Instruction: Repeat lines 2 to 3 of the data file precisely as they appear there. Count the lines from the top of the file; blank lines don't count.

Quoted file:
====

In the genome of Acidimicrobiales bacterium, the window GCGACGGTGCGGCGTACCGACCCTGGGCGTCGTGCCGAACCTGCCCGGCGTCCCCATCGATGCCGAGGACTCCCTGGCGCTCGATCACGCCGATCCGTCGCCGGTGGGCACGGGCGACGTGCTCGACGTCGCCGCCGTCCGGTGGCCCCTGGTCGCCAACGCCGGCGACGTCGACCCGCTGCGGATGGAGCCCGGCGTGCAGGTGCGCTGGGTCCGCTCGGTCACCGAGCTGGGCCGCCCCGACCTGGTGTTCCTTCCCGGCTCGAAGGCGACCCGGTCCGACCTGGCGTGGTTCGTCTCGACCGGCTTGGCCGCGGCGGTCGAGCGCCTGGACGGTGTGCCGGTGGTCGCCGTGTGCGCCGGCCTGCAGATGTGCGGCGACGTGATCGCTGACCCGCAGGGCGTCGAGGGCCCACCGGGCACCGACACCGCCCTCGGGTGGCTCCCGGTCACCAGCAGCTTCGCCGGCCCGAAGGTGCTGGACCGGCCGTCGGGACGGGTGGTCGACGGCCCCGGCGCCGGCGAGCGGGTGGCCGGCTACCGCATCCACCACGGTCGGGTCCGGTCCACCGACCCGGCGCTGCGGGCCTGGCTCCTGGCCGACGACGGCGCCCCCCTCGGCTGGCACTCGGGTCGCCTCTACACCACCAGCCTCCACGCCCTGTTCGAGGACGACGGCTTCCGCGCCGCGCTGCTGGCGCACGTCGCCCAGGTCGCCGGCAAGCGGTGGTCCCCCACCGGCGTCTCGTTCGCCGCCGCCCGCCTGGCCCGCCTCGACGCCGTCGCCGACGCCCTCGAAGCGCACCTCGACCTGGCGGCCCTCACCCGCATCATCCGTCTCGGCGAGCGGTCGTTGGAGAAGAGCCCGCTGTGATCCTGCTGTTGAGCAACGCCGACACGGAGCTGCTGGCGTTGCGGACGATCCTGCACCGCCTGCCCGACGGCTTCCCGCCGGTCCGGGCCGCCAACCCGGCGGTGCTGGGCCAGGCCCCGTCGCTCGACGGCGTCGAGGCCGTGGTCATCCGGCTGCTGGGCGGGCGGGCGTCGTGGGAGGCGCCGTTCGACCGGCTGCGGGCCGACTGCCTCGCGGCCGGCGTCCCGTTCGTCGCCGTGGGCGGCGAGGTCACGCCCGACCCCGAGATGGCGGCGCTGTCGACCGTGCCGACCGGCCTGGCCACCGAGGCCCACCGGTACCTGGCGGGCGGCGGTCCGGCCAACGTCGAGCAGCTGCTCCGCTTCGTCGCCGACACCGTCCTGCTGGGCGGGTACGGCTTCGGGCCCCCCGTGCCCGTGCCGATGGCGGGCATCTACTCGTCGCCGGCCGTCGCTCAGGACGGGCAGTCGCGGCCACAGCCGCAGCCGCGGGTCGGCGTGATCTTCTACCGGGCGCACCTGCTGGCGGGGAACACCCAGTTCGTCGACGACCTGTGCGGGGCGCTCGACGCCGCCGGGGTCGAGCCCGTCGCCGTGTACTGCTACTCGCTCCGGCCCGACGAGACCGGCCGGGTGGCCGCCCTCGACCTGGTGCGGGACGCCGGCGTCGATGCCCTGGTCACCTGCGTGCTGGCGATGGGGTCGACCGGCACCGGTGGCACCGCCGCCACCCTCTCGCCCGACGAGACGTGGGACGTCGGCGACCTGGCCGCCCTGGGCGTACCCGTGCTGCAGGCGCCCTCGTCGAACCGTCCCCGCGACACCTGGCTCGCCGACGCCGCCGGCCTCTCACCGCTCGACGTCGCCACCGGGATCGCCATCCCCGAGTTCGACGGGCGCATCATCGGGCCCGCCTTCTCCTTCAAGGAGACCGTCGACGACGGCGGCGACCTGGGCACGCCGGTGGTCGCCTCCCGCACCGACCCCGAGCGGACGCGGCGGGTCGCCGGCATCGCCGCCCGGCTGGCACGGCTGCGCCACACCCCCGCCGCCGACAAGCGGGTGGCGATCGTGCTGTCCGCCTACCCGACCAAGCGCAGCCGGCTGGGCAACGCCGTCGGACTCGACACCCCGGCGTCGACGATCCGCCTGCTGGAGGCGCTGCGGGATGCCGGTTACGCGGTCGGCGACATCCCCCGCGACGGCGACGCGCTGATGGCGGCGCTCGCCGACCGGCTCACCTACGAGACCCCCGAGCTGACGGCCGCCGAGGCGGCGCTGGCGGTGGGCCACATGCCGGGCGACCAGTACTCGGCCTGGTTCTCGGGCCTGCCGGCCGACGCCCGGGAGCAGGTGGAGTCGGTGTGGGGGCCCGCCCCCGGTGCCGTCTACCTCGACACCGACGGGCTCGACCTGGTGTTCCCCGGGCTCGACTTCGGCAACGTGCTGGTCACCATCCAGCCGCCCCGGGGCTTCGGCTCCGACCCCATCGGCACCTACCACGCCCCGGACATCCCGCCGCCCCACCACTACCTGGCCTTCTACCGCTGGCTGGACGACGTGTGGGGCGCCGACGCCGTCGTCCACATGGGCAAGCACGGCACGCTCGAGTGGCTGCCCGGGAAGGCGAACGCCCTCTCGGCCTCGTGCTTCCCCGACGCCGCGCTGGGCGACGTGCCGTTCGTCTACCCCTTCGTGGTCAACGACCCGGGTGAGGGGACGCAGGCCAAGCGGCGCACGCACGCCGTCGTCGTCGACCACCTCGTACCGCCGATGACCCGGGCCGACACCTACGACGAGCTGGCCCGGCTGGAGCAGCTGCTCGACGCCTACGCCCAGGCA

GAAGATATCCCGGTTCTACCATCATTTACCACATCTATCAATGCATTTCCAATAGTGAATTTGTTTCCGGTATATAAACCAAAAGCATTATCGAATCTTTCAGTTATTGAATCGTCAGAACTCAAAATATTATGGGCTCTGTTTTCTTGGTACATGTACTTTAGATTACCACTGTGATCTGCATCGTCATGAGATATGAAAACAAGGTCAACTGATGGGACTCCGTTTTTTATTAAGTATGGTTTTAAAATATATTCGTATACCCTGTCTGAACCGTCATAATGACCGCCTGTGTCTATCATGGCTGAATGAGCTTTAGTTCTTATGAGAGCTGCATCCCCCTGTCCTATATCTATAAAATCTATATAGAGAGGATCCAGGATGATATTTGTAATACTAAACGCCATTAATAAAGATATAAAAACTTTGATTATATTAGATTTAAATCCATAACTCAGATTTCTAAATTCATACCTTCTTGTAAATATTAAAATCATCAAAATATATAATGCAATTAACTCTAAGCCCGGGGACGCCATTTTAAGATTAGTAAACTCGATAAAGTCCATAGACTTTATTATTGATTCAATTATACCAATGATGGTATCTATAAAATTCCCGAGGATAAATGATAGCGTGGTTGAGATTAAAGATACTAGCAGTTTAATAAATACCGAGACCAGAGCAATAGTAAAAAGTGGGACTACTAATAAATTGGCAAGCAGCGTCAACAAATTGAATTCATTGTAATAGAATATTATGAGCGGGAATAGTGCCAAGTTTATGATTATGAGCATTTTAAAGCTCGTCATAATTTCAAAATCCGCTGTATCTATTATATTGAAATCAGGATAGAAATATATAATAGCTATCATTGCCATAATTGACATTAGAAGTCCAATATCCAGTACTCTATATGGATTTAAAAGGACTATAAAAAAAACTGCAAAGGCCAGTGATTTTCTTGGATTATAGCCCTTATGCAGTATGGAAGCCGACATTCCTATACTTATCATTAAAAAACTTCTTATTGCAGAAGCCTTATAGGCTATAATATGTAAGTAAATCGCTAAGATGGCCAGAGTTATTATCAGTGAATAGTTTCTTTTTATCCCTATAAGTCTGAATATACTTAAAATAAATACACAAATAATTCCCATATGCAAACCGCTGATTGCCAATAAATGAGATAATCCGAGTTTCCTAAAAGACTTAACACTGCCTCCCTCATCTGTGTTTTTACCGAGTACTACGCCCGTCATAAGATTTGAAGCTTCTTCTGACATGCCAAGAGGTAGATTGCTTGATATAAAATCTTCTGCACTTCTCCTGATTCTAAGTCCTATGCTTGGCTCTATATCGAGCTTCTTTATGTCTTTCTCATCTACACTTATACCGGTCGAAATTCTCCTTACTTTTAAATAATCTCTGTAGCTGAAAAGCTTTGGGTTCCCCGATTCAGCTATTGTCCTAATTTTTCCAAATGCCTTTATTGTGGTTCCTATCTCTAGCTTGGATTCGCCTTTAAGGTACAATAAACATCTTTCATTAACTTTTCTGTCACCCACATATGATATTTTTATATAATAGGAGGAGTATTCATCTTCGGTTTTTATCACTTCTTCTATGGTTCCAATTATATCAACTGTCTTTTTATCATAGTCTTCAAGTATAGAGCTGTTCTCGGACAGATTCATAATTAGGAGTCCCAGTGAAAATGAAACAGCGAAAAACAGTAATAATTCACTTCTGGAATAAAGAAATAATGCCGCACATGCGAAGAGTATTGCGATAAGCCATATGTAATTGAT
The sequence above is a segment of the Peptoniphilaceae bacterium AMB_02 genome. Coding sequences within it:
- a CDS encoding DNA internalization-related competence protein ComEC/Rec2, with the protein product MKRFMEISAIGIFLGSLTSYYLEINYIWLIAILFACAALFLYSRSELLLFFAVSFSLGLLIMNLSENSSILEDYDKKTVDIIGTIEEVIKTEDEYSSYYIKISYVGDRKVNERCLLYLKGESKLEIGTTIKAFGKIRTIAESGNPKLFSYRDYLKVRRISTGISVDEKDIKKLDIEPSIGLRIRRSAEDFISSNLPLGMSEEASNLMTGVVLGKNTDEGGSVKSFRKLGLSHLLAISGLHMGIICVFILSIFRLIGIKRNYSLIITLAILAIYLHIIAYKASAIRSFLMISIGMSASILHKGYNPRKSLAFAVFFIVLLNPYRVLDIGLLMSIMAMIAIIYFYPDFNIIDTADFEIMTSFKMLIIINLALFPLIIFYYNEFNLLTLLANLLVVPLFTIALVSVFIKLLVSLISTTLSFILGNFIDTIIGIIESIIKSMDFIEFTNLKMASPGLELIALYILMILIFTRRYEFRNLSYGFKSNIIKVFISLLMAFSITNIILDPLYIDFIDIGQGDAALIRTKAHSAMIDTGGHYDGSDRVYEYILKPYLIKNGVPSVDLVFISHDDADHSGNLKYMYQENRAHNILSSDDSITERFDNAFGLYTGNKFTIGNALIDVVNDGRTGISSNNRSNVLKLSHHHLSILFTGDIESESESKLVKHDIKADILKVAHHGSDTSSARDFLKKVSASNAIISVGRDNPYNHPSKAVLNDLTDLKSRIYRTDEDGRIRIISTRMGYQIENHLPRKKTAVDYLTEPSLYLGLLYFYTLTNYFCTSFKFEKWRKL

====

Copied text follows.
GAAGATATCCCGGTTCTACCATCATTTACCACATCTATCAATGCATTTCCAATAGTGAATTTGTTTCCGGTATATAAACCAAAAGCATTATCGAATCTTTCAGTTATTGAATCGTCAGAACTCAAAATATTATGGGCTCTGTTTTCTTGGTACATGTACTTTAGATTACCACTGTGATCTGCATCGTCATGAGATATGAAAACAAGGTCAACTGATGGGACTCCGTTTTTTATTAAGTATGGTTTTAAAATATATTCGTATACCCTGTCTGAACCGTCATAATGACCGCCTGTGTCTATCATGGCTGAATGAGCTTTAGTTCTTATGAGAGCTGCATCCCCCTGTCCTATATCTATAAAATCTATATAGAGAGGATCCAGGATGATATTTGTAATACTAAACGCCATTAATAAAGATATAAAAACTTTGATTATATTAGATTTAAATCCATAACTCAGATTTCTAAATTCATACCTTCTTGTAAATATTAAAATCATCAAAATATATAATGCAATTAACTCTAAGCCCGGGGACGCCATTTTAAGATTAGTAAACTCGATAAAGTCCATAGACTTTATTATTGATTCAATTATACCAATGATGGTATCTATAAAATTCCCGAGGATAAATGATAGCGTGGTTGAGATTAAAGATACTAGCAGTTTAATAAATACCGAGACCAGAGCAATAGTAAAAAGTGGGACTACTAATAAATTGGCAAGCAGCGTCAACAAATTGAATTCATTGTAATAGAATATTATGAGCGGGAATAGTGCCAAGTTTATGATTATGAGCATTTTAAAGCTCGTCATAATTTCAAAATCCGCTGTATCTATTATATTGAAATCAGGATAGAAATATATAATAGCTATCATTGCCATAATTGACATTAGAAGTCCAATATCCAGTACTCTATATGGATTTAAAAGGACTATAAAAAAAACTGCAAAGGCCAGTGATTTTCTTGGATTATAGCCCTTATGCAGTATGGAAGCCGACATTCCTATACTTATCATTAAAAAACTTCTTATTGCAGAAGCCTTATAGGCTATAATATGTAAGTAAATCGCTAAGATGGCCAGAGTTATTATCAGTGAATAGTTTCTTTTTATCCCTATAAGTCTGAATATACTTAAAATAAATACACAAATAATTCCCATATGCAAACCGCTGATTGCCAATAAATGAGATAATCCGAGTTTCCTAAAAGACTTAACACTGCCTCCCTCATCTGTGTTTTTACCGAGTACTACGCCCGTCATAAGATTTGAAGCTTCTTCTGACATGCCAAGAGGTAGATTGCTTGATATAAAATCTTCTGCACTTCTCCTGATTCTAAGTCCTATGCTTGGCTCTATATCGAGCTTCTTTATGTCTTTCTCATCTACACTTATACCGGTCGAAATTCTCCTTACTTTTAAATAATCTCTGTAGCTGAAAAGCTTTGGGTTCCCCGATTCAGCTATTGTCCTAATTTTTCCAAATGCCTTTATTGTGGTTCCTATCTCTAGCTTGGATTCGCCTTTAAGGTACAATAAACATCTTTCATTAACTTTTCTGTCACCCACATATGATATTTTTATATAATAGGAGGAGTATTCATCTTCGGTTTTTATCACTTCTTCTATGGTTCCAATTATATCAACTGTCTTTTTATCATAGTCTTCAAGTATAGAGCTGTTCTCGGACAGATTCATAATTAGGAGTCCCAGTGAAAATGAAACAGCGAAAAACAGTAATAATTCACTTCTGGAATAAAGAAATAATGCCGCACATGCGAAGAGTATTGCGATAAGCCATATGTAATTGAT
The sequence above is a segment of the Peptoniphilaceae bacterium AMB_02 genome. Coding sequences within it: